When lifting big, heavy walls with a forklift, communication, planning, safety, and communication are critical. (Yes, I know I listed communication twice).
From AwesomeFramers' YouTube description:
In this video, we lift a wall and show you how to check the height, reach, and weight to ensure safe and efficient rigging. We start by measuring and comparing these factors to the load tables, and then we use a forklift with outriggers to lift the wall. We also share tips on how to angle the rigging and machine for the best results.
Along the way, we demonstrate some essential techniques and tools, including an open reel tape, a multi-tool with a nail-cutting blade, and a truss jib with a chain. This video is a must-watch for anyone who wants to learn how to lift heavy loads safely and effectively.
Please don't attempt without proper training and certifications. Lifting rake walls can be very dangerous, so we make sure that every aspect of the rigging is rated, operate the controls on the telehandler smoothly, and don't be in a hurry.
We save a lot of time framing this way, so it's okay to lift slowly. Good communication is key. Framing houses can be very fun and rewarding, especially when it's going well. I cover how to frame rake walls in other videos.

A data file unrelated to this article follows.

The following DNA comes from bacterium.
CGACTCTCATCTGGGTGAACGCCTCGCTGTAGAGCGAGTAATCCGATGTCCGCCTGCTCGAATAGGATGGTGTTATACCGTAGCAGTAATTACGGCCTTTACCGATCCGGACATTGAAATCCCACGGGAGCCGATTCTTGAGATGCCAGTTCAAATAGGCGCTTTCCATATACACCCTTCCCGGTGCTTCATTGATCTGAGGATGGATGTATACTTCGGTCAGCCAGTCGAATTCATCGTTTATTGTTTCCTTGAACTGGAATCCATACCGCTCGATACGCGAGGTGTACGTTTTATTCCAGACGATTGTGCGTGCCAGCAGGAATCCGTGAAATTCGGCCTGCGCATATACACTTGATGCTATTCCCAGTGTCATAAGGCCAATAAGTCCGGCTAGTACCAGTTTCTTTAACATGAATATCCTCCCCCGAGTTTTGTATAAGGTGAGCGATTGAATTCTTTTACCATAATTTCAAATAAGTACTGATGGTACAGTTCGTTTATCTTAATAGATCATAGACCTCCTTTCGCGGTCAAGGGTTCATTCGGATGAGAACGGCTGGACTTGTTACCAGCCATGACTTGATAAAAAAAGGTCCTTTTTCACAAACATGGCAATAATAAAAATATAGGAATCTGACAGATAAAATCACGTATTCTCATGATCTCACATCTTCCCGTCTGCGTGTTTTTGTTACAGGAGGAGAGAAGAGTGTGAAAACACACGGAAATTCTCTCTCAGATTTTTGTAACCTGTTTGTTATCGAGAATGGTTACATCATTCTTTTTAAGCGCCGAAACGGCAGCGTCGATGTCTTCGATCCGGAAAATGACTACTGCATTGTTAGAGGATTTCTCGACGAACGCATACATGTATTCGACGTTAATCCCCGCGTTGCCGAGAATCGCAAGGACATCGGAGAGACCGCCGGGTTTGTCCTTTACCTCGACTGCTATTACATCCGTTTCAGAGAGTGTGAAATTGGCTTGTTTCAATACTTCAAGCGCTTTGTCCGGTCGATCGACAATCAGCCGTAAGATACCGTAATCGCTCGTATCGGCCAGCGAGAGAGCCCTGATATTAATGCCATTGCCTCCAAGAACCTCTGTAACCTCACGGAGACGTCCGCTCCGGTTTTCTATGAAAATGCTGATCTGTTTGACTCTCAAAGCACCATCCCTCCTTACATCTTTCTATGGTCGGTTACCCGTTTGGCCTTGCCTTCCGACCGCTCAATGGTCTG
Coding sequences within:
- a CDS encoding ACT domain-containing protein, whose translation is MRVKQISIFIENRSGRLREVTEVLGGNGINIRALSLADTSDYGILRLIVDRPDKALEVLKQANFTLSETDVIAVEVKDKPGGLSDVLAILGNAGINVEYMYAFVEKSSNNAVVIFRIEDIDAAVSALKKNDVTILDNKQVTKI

Please remember that I'm not showing the best way to do anything but just the method that works well for us. Thanks for watching!
Preparation for lifting large walls with a forklift
- Check the height, reach, wall weight, and load tables.
- Tim hooks an open reel tape to the fork, and the arm is extended. This measures whether the forklift has the correct reach. It is much easier to find out now that the position won't work than when the wall is 75% lifted but the arm is 100% extended. As it turns out, they have to move the lift.
The load chart on the forklift showed it wouldn't work without outriggers, so when plan B was implemented, outriggers were extended.
Lifting the wall with a forklift
- Measure the wall height with rigging to make sure the forklift arm will extend enough.
- Position the forklift close to the building.
- Communicate like crazy with your crew before and during the lifting operation.
- Stabilize the forklift with outriggers.
- Wall weight within the machine's capacity.
- They planned it so that the wall could be lifted all the way off the subfloor so it could be exactly positioned and slipped into a pocket at the corner—wait, so they could slip it in the corner pocket. Better.
Screw the wall down with structural screws. That allows adjustment later if needed, and if you're cheap, you can remove the screws and nail the bottom plate once it is where you want it to be.
The wall is screwed off at the corner to anchor one end. Braces go in the center, at the far end, and then between the center and end braces. They use 20-foot 2x4s and structural screws for stability. Before fastening the braces, they roughly plumb the wall with a Stabila LAX 300G.